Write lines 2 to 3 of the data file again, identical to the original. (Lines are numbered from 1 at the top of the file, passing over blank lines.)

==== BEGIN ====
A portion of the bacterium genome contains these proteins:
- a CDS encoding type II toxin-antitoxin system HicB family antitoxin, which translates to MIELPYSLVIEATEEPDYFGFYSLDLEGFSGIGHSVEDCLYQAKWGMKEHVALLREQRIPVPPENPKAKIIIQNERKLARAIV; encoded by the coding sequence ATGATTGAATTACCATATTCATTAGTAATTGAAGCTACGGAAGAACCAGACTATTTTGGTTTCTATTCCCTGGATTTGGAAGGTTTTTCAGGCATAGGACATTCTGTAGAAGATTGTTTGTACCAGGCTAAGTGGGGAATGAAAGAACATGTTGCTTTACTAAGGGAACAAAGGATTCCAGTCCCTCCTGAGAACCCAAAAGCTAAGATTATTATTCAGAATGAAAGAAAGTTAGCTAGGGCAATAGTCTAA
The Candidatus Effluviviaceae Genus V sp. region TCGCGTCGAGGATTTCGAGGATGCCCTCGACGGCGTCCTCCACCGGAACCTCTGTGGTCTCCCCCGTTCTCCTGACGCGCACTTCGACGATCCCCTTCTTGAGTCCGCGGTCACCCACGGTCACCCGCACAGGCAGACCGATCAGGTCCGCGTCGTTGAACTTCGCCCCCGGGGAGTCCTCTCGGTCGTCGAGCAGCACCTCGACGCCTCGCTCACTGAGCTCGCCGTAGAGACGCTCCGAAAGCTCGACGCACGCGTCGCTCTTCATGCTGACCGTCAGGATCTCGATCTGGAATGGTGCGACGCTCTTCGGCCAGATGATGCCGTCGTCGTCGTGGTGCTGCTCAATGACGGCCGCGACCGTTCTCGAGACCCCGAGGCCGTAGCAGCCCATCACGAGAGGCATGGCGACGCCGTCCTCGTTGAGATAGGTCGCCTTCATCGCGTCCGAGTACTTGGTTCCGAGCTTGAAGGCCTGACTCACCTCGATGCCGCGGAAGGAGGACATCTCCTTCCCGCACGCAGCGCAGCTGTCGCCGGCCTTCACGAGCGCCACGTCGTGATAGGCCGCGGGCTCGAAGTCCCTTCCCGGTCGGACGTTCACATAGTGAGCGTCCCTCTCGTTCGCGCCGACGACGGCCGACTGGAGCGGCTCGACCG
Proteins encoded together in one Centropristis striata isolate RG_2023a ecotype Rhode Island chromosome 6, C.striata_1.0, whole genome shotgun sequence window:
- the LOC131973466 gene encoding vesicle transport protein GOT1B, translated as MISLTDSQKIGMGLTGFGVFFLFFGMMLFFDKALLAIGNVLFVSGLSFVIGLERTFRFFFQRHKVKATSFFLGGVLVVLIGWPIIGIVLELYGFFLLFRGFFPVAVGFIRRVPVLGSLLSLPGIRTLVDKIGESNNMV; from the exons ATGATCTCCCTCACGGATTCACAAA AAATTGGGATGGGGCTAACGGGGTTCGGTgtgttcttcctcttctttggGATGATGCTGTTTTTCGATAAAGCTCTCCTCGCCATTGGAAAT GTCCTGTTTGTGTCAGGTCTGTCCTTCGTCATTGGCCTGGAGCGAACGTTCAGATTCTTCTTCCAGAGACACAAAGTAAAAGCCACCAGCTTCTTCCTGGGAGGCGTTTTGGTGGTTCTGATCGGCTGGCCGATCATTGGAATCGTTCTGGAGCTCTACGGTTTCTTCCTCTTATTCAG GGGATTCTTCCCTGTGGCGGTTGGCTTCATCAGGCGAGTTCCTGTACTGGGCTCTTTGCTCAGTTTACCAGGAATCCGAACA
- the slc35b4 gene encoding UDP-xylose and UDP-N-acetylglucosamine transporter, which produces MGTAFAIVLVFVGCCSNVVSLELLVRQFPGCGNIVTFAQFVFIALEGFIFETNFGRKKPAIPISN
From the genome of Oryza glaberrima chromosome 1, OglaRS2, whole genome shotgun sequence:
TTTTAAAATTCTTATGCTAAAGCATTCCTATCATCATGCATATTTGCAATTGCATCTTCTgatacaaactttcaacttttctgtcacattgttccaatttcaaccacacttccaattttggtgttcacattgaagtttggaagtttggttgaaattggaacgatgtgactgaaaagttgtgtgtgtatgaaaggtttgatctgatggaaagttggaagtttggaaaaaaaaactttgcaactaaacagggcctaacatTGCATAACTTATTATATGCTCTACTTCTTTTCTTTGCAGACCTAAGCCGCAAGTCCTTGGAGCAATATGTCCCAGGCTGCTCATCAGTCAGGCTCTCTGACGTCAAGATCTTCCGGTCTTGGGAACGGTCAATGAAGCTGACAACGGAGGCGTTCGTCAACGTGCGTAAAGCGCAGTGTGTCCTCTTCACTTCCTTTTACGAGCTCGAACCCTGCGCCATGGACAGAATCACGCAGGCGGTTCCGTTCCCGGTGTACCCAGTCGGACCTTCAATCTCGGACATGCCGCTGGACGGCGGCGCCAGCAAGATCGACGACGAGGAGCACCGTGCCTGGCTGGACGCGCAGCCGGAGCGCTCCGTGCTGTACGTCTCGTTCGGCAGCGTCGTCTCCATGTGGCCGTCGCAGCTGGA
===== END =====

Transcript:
- a CDS encoding type II toxin-antitoxin system HicB family antitoxin, which translates to MIELPYSLVIEATEEPDYFGFYSLDLEGFSGIGHSVEDCLYQAKWGMKEHVALLREQRIPVPPENPKAKIIIQNERKLARAIV; encoded by the coding sequence ATGATTGAATTACCATATTCATTAGTAATTGAAGCTACGGAAGAACCAGACTATTTTGGTTTCTATTCCCTGGATTTGGAAGGTTTTTCAGGCATAGGACATTCTGTAGAAGATTGTTTGTACCAGGCTAAGTGGGGAATGAAAGAACATGTTGCTTTACTAAGGGAACAAAGGATTCCAGTCCCTCCTGAGAACCCAAAAGCTAAGATTATTATTCAGAATGAAAGAAAGTTAGCTAGGGCAATAGTCTAA
The Candidatus Effluviviaceae Genus V sp. region TCGCGTCGAGGATTTCGAGGATGCCCTCGACGGCGTCCTCCACCGGAACCTCTGTGGTCTCCCCCGTTCTCCTGACGCGCACTTCGACGATCCCCTTCTTGAGTCCGCGGTCACCCACGGTCACCCGCACAGGCAGACCGATCAGGTCCGCGTCGTTGAACTTCGCCCCCGGGGAGTCCTCTCGGTCGTCGAGCAGCACCTCGACGCCTCGCTCACTGAGCTCGCCGTAGAGACGCTCCGAAAGCTCGACGCACGCGTCGCTCTTCATGCTGACCGTCAGGATCTCGATCTGGAATGGTGCGACGCTCTTCGGCCAGATGATGCCGTCGTCGTCGTGGTGCTGCTCAATGACGGCCGCGACCGTTCTCGAGACCCCGAGGCCGTAGCAGCCCATCACGAGAGGCATGGCGACGCCGTCCTCGTTGAGATAGGTCGCCTTCATCGCGTCCGAGTACTTGGTTCCGAGCTTGAAGGCCTGACTCACCTCGATGCCGCGGAAGGAGGACATCTCCTTCCCGCACGCAGCGCAGCTGTCGCCGGCCTTCACGAGCGCCACGTCGTGATAGGCCGCGGGCTCGAAGTCCCTTCCCGGTCGGACGTTCACATAGTGAGCGTCCCTCTCGTTCGCGCCGACGACGGCCGACTGGAGCGGCTCGACCG